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Whipple v. Village of North Utica

Court of Appeals of Illinois, Third District

April 25, 2017

THE VILLAGE OF NORTH UTICA, La Salle County, Illinois, and ARAMONI LLC, Defendants-Appellees.

         Appeal from the Circuit Court of the 13th Judicial Circuit, La Salle County, Illinois. Circuit No. 14-MR-62 Honorable Cornelius J. Hollerich, Judge, Presiding.

          JUSTICE LYTTON delivered the judgment of the court, with opinion. Presiding Justice Holdridge concurred in the judgment and opinion. Justice McDade concurred in part and dissented in part, with opinion.



         ¶ 1 Plaintiffs, 13 owners and possessors of land in La Salle County, filed a three-count complaint against defendants, the Village of North Utica and Aramoni LLC, seeking to invalidate several village ordinances that allowed Aramoni to operate a silica sand mine in Waltham Township and requesting an injunction based on prospective nuisance. The trial court granted defendants' motion to dismiss plaintiffs' second amended complaint under section 2-615 of the Code of Civil Procedure (Code) (735 ILCS 5/2-615 (West 2014)), and plaintiffs' appeal. We reverse the dismissal of counts I and III and remand for further proceedings.

         ¶ 2 I. BACKGROUND

         ¶ 3 Aramoni is a sand mining company that owns approximately 497 acres north of Interstate 80 in Waltham Township near Utica, Illinois. Aramoni's property is comprised of tracts A, B, C, D and E. Plaintiffs own, reside on, and/or operate farmland that is adjacent to or within ½ mile of the company's mining property.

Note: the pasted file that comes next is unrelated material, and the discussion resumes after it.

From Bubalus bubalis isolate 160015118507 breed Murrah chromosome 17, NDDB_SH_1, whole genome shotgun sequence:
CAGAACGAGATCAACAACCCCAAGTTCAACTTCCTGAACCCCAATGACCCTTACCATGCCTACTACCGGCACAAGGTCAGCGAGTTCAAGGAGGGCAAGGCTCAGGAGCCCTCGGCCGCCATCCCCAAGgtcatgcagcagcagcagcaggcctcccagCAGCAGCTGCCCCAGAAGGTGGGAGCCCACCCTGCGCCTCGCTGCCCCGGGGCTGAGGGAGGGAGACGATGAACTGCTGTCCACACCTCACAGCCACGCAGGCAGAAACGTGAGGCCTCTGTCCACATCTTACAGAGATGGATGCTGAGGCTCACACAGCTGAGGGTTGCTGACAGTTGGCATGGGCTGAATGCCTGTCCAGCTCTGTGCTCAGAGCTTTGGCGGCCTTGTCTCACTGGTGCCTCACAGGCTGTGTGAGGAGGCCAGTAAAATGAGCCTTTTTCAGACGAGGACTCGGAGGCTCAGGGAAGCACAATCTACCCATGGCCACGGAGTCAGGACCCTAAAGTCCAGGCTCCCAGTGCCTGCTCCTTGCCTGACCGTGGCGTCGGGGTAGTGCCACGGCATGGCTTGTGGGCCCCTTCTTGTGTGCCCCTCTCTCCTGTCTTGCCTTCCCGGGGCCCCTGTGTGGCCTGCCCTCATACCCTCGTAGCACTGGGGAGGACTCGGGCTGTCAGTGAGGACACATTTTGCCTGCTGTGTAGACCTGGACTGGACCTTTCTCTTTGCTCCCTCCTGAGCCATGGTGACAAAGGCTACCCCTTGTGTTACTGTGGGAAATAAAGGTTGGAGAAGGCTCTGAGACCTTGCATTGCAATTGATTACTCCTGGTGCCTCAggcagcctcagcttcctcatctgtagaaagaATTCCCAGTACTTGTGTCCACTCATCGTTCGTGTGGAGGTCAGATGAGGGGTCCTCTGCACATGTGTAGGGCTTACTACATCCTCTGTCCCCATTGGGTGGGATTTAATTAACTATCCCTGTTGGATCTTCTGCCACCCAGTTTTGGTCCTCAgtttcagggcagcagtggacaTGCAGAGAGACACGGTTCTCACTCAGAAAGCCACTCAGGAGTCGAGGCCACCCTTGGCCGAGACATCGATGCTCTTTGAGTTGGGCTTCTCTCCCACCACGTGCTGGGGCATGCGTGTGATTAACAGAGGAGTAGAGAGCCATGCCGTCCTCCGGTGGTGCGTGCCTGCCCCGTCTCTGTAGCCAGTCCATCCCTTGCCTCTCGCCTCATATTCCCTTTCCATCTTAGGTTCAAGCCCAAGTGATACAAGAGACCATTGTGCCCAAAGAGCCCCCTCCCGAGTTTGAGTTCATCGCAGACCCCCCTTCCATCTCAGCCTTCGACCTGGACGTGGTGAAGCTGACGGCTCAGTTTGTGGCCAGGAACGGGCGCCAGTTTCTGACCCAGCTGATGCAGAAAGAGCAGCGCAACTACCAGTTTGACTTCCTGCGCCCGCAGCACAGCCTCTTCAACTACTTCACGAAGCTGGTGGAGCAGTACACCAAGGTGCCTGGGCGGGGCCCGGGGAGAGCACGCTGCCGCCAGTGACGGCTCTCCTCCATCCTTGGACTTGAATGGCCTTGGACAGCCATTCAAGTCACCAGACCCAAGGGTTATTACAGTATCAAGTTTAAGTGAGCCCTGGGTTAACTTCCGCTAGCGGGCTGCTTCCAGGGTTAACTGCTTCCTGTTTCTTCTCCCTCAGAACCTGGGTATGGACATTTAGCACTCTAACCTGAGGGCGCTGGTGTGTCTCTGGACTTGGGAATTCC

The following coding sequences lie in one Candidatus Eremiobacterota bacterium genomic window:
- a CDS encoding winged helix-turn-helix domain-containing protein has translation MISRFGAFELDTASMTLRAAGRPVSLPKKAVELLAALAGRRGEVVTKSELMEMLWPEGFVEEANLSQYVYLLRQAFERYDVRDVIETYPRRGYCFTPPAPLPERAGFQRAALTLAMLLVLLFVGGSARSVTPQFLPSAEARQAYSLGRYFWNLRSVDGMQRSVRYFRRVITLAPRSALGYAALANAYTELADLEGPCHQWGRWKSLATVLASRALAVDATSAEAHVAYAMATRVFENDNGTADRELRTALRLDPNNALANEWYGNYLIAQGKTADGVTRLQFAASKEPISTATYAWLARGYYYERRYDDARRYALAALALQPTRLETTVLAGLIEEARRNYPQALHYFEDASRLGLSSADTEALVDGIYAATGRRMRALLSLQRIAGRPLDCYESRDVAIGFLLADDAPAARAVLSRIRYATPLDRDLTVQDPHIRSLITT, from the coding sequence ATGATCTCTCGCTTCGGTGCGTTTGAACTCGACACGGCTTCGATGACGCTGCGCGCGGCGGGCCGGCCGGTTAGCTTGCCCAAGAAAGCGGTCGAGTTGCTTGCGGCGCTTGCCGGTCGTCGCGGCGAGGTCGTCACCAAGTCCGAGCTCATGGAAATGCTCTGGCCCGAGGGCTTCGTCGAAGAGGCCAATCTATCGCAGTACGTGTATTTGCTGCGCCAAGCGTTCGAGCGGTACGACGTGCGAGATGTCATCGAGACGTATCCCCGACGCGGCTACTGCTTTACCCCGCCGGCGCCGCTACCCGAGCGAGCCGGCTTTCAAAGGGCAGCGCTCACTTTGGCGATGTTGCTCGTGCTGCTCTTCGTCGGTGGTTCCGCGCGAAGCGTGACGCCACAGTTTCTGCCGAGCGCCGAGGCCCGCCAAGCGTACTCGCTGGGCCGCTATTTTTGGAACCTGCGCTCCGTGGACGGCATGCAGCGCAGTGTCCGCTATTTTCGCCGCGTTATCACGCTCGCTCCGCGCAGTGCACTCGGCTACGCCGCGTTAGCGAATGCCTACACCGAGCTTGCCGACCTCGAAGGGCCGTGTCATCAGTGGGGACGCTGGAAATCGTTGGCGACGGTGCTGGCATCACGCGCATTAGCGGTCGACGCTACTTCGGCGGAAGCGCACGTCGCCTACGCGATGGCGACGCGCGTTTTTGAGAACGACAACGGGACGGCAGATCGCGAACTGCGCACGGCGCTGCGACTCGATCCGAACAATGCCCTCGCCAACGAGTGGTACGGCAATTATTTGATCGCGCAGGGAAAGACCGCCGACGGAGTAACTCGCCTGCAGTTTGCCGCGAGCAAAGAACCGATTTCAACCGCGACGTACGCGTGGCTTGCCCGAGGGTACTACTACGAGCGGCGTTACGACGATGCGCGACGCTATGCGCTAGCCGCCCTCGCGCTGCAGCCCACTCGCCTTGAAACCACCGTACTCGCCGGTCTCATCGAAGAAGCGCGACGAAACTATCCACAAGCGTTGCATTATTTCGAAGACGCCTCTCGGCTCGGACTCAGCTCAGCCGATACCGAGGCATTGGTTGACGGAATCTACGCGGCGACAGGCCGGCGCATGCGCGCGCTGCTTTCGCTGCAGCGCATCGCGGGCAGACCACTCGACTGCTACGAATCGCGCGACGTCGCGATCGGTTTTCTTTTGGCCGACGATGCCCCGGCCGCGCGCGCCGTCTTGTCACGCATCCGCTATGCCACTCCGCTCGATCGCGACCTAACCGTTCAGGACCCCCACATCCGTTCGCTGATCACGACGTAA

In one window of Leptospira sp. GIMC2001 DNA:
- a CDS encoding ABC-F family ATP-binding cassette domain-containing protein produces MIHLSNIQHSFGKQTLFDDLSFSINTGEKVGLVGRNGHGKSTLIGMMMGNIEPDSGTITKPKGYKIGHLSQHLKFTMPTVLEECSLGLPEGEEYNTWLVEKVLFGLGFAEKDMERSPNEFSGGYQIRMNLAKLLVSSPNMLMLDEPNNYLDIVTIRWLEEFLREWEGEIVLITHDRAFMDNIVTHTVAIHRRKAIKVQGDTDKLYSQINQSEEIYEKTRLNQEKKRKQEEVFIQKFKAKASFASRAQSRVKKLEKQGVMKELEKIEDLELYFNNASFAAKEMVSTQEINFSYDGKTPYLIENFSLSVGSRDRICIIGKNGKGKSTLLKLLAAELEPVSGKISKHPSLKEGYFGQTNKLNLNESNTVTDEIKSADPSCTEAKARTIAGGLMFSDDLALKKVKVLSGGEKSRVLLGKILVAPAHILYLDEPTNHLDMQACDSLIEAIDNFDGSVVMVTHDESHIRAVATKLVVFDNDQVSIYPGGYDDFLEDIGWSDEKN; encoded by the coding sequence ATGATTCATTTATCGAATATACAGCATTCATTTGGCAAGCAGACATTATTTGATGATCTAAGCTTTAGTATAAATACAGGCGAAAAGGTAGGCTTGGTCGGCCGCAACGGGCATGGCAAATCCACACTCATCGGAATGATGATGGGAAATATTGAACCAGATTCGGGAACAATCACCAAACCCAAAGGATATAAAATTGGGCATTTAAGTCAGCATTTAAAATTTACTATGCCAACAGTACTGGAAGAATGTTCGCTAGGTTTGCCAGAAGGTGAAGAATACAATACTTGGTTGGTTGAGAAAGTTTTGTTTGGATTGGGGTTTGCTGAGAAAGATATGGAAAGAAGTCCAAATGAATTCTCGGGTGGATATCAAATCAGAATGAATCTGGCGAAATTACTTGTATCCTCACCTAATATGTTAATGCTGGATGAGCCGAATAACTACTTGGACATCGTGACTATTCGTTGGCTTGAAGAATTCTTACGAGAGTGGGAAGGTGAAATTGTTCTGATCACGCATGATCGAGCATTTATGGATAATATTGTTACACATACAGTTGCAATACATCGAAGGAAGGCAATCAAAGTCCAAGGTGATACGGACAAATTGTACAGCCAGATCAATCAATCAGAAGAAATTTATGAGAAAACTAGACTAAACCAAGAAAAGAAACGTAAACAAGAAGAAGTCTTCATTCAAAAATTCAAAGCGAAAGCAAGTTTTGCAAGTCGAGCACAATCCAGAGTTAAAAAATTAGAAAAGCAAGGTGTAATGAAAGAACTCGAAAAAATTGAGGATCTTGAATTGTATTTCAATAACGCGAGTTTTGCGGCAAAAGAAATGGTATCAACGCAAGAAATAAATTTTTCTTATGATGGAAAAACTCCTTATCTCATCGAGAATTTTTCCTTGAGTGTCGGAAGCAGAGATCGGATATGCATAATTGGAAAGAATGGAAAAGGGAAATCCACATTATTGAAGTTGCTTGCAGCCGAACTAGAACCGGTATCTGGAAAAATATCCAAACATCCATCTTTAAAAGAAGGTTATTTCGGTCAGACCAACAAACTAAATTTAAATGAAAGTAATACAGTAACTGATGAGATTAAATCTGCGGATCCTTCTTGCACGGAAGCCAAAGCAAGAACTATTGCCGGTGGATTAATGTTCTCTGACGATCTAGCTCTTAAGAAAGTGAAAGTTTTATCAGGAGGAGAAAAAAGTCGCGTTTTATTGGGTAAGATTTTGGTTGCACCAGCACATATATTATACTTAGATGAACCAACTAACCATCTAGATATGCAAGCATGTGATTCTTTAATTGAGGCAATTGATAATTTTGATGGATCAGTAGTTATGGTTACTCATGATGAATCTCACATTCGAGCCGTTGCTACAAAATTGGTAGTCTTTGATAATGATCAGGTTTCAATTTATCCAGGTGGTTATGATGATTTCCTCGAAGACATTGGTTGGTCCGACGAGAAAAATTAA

¶ 4 In 2009, North Utica annexed tracts A and B into the village pursuant to an annexation agreement between Aramoni and North Utica. Tracts A and B contain 375 acres of Aramoni's property. Both tracts were previously zoned A-1 Agricultural and retained that designation under the agreement.

         ¶ 5 In August of 2013, Aramoni petitioned the village to amend the 2009 annexation agreement to include tracts C, D, and E, which the county had also zoned A-1 Agricultural. At the time Aramoni petitioned the village, a moratorium on new sand mines and high capacity wells had been imposed in La Salle County, which prevented Aramoni from constructing a silica sand mine on property outside the village limits. The proposed amendments to the 2009 annexation agreement stated that future use of all five tracts of land would be silica sand mining. The petition was contingent upon North Utica granting (1) A-1 Agricultural zoning to tracts C, D, and E, and (2) a special use permit allowing Aramoni to mine silica sand from the entire 497-acre parcel. Under North Utica zoning ordinances, mining is a permissible special use in A-1 Agricultural zones.